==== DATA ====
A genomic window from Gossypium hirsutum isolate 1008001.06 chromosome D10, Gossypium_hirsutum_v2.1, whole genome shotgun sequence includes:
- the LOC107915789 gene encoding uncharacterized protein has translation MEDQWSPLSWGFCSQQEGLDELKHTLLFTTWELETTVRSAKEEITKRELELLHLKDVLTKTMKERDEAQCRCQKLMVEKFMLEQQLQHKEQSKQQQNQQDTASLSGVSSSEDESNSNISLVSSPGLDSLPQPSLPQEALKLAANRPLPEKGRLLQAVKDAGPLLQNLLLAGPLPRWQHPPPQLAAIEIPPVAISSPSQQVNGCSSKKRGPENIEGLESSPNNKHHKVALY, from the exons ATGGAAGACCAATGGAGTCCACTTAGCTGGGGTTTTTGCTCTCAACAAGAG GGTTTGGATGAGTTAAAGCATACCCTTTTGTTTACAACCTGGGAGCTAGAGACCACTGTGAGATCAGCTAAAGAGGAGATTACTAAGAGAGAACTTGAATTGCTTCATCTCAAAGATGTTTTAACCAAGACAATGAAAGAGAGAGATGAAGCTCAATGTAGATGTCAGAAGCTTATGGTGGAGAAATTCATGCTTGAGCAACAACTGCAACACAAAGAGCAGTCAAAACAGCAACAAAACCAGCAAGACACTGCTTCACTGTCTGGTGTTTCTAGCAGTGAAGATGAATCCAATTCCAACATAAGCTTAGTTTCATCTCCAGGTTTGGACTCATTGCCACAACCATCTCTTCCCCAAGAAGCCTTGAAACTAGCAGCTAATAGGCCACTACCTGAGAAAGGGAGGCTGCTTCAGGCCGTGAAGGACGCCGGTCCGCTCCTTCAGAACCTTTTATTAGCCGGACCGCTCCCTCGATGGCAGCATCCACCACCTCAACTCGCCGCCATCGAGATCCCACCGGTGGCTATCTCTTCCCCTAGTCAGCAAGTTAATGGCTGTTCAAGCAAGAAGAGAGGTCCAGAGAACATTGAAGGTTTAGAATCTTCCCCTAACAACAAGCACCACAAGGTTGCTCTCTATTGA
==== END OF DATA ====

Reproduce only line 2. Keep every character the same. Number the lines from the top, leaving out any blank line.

- the LOC107915789 gene encoding uncharacterized protein has translation MEDQWSPLSWGFCSQQEGLDELKHTLLFTTWELETTVRSAKEEITKRELELLHLKDVLTKTMKERDEAQCRCQKLMVEKFMLEQQLQHKEQSKQQQNQQDTASLSGVSSSEDESNSNISLVSSPGLDSLPQPSLPQEALKLAANRPLPEKGRLLQAVKDAGPLLQNLLLAGPLPRWQHPPPQLAAIEIPPVAISSPSQQVNGCSSKKRGPENIEGLESSPNNKHHKVALY, from the exons ATGGAAGACCAATGGAGTCCACTTAGCTGGGGTTTTTGCTCTCAACAAGAG GGTTTGGATGAGTTAAAGCATACCCTTTTGTTTACAACCTGGGAGCTAGAGACCACTGTGAGATCAGCTAAAGAGGAGATTACTAAGAGAGAACTTGAATTGCTTCATCTCAAAGATGTTTTAACCAAGACAATGAAAGAGAGAGATGAAGCTCAATGTAGATGTCAGAAGCTTATGGTGGAGAAATTCATGCTTGAGCAACAACTGCAACACAAAGAGCAGTCAAAACAGCAACAAAACCAGCAAGACACTGCTTCACTGTCTGGTGTTTCTAGCAGTGAAGATGAATCCAATTCCAACATAAGCTTAGTTTCATCTCCAGGTTTGGACTCATTGCCACAACCATCTCTTCCCCAAGAAGCCTTGAAACTAGCAGCTAATAGGCCACTACCTGAGAAAGGGAGGCTGCTTCAGGCCGTGAAGGACGCCGGTCCGCTCCTTCAGAACCTTTTATTAGCCGGACCGCTCCCTCGATGGCAGCATCCACCACCTCAACTCGCCGCCATCGAGATCCCACCGGTGGCTATCTCTTCCCCTAGTCAGCAAGTTAATGGCTGTTCAAGCAAGAAGAGAGGTCCAGAGAACATTGAAGGTTTAGAATCTTCCCCTAACAACAAGCACCACAAGGTTGCTCTCTATTGA